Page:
BEDMINSTER, N.J. — President Donald Trump on Saturday blamed "many sides" for the violent clashes between protesters and white supremacists in Virginia and contended that the "hatred and bigotry" broadcast across the country had taken root long before his political ascendancy.
That was not how the Charlottesville mayor assessed the chaos that led the governor to declare a state of emergency, contending that Trump's campaign fed the flames of prejudice.
Trump, on a working vacation at his New Jersey golf club, had intended to speak briefly at a ceremony marking the signing of bipartisan legislation to aid veterans, but he quickly found that those plans were overtaken by the escalating violence.
Speaking slowly from a podium set up in the golf clubhouse, Trump said that he had just spoken to Gov. Terry McAuliffe, D-Va. "We agreed that the hate and the division must stop, and must stop right now. We have to come together as Americans with love for our nation and . . . true affection for each other," he said.
The president said that "what is vital now is a swift restoration of law and order and the protection of innocent lives."
After completing his statement and the bill signing, Trump then walked out of the room. He ignored reporters' questions, including whether he wanted the support of white nationals who have said they backed him or if the car crash in Virginia were deemed intentional, would it be declared to be terrorism.
The previous two days, Trump took more than 50 questions from a small group of reporters. A White House spokeswoman did not immediately respond to a request for an explanation as to what Trump mean by "many sides."
Mayor Michael Signer said he was disgusted that the white nationalists had come to his town and blamed Trump for inflaming racial prejudices with his campaign last year.
"I'm not going to make any bones about it. I place the blame for a lot of what you're seeing in American today right at the doorstep of the White House and the people around the president," he said.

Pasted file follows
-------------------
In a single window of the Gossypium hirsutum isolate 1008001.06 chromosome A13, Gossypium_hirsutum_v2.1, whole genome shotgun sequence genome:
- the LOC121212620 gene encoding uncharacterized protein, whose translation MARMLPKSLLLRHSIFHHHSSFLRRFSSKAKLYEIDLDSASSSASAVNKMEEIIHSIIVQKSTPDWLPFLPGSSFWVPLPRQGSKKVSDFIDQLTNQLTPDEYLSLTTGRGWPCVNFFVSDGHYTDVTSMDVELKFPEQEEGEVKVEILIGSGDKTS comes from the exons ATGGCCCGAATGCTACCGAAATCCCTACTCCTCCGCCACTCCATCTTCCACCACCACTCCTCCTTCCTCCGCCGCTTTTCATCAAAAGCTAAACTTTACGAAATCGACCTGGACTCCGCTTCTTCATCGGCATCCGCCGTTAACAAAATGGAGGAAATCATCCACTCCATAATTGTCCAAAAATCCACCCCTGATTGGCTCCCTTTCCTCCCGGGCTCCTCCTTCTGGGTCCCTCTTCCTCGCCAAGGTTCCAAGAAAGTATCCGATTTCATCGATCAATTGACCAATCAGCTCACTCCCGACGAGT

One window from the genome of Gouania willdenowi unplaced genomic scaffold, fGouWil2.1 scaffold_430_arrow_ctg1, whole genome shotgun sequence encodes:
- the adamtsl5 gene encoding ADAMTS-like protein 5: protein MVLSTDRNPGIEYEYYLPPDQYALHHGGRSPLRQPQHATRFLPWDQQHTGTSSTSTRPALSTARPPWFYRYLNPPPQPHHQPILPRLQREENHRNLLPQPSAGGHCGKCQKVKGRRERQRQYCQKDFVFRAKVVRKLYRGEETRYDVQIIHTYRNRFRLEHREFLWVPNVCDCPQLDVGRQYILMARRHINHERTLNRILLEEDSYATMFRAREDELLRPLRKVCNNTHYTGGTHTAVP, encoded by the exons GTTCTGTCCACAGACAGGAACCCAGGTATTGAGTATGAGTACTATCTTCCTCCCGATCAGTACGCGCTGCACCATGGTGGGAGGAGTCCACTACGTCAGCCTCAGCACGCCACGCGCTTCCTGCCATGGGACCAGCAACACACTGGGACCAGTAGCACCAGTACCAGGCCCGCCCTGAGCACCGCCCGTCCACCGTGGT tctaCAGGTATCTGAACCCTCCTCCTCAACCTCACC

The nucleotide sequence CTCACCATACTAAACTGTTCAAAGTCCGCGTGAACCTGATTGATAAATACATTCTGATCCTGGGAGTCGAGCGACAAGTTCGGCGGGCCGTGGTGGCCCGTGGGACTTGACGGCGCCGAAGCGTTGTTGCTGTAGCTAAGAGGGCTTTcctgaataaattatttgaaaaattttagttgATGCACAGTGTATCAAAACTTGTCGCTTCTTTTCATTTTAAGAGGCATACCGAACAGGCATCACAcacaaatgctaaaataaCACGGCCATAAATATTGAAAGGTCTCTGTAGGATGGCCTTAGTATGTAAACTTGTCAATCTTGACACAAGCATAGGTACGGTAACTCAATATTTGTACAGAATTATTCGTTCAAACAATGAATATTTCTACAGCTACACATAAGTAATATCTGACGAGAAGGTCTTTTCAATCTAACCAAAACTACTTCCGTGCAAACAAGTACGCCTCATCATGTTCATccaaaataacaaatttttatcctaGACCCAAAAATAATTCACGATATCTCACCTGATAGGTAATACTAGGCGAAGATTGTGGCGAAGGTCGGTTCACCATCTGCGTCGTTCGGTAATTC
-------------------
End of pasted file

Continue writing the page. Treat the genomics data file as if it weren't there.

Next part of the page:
Disturbances began Friday night during a torch-lit march through the University of Virginia before escalating Saturday.
The White House was silent for hours except for a tweet from first lady Melania Trump: "Our country encourages freedom of speech, but let's communicate w/o hate in our hearts."
Trump later tweeted: "We ALL must be united & condemn all that hate stands for." He also said "there is no place for this kind of violence in America. Lets come together as one!"
Other Republicans were far more explicit in their denunciation of white supremacists.
Sen. Marco Rubio, R-Fla., wrote, "Nothing patriotic about #Nazis, the #KKK or #WhiteSupremacists. It's the direct opposite of what #America seeks to be."
Senate Majority Leader Mitch McConnell, R-Ky., tweeted: "The hate and bigotry witnessed in Charlottesville does not reflect American values."
Sen. Ted Cruz, R-Texas, urged the Department of Justice "to immediately investigate and prosecute this grotesque act of domestic terrorism.''
And former Arkansas Gov. Mike Huckabee, father of Trump's press secretary Sarah Huckabee Sanders, posted " 'White supremacy' crap is worst kind of racism-it's EVIL and perversion of God's truth to ever think our Creator values some above others."
The president's reluctance to condemn white bigots also stood in stark contrast by his insistence of calling out "radical Islamic terrorism" by name.
In his remarks Saturday, Trump mentioned the strong economy and "the many incredible things in our country, so when I watch Charlottesville, to me it's very, very sad."
What others are saying
— Sen. Marco Rubio, R-Fla., on Twitter.
— Vice President Mike Pence on Twitter.
— Former President Bill Clinton on Twitter.
— New Jersey Gov. Chris Christie, a Republican and Trump supporter.
— Sen. Orrin Hatch, R-Utah, on Twitter.